Because of Freedom and Liberty

The United States of America. The country that gave my mother numerous opportunities that were not present in her homeland, and the country that sealed for me the birthright of freedom and liberty.

By Melrose B. from Crownover in Texas

 The United States of America. The country that gave my mother numerous opportunities that were not present in her homeland, and the country that sealed for me the birthright of freedom and liberty. The majority of citizens in this country can all vouch for the various ideologies that come with being American, including those who originate from different ethnic backgrounds who contribute to the diversity of the nation as a whole. A belief that many would understand is the importance of the American creed to those who were once and still might be a stranger to this land of undeniable possibilities.

To begin with, a very moving and inspirational event that many have gone through is the naturalization and transition into becoming an American citizen. The ceremony requires people to take an oath to pledge their allegiance and skills to help better this country, and already these newcomers have a sense of the importance to honor and respect this new land and what comes with it. Joyce Shaeker, someone who has had first hand experience with being naturalized, explained in a short interview the thrill and excitement that came with the function and her understanding of what it meant to be welcomed into the country and the great expectations of being a loyal and honest citizen.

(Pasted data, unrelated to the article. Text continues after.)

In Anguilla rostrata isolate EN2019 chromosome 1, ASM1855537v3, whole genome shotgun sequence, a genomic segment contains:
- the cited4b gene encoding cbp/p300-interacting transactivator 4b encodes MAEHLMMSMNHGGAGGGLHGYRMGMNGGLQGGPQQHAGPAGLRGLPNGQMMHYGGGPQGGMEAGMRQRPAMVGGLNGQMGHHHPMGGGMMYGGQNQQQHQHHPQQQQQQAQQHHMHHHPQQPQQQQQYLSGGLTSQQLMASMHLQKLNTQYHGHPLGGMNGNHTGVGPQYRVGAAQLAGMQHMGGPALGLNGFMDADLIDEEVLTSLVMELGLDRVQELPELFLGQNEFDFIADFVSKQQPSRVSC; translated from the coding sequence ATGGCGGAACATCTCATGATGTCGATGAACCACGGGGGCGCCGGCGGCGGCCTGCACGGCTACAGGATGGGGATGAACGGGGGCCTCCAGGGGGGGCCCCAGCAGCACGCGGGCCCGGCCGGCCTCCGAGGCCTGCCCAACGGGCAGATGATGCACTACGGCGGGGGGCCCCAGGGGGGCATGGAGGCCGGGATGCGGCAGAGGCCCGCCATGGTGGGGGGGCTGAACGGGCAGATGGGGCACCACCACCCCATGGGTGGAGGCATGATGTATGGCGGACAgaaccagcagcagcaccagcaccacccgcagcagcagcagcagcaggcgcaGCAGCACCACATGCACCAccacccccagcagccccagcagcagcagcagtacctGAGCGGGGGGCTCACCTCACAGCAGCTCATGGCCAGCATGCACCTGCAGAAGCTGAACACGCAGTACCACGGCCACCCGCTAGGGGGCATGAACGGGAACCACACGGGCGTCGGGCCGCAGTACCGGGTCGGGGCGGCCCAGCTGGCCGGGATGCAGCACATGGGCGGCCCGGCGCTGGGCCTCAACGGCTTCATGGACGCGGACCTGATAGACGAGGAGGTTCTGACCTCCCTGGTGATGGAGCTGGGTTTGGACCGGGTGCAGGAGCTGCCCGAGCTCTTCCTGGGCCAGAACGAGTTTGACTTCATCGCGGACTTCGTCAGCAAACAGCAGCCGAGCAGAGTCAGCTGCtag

Additionally, the brilliant and adept poetic author Rupi Kaur has expressed the positive morales that go hand in hand with being an immigrant and a citizen of America. In the poem first generation immigrant she stressed the point of leaving the only place you've ever called home in hopes of finding a new purpose elsewhere. Something about this country is the fact that because of the principles set out for all of us to follow, a certain barrier is broken through that connects us as one nation. And in a verse in the poem, she made it her intention to explain and help people understand exactly that.

And last but not least, something that I hold dear to my heart is the knowledge that comes with being a child of someone who immigrated to this country for a fresh start and better life. My mother who is Sierra Leonean born knew from a young age that migrating here wouldn't only be be advantageous for her but it would also be beneficial for the child she had yet to conceive, and for that I am grateful. Throughout my upbringing she has been a phenomenal example for expressing the good nature of the American creed, and I see everyday how diligent she works and gives back to the country that welcomed her with open arms.

To sum it all up, the people who understand the morality of being American are none other than the immigrants who rooted from another country but made the decision to come here. These individuals have experienced life from different perspectives and have learned the significance of giving back to those who have helped in their uprooting. For all of these reasons folded together, that is why our beliefs are shared with those American citizens not born here but chose to come here for freedom and liberty.

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Writing Our Future: American Creed is part of the National Writing Project’s family of youth publishing projects, all gathered under the Writing Our Future initiative.

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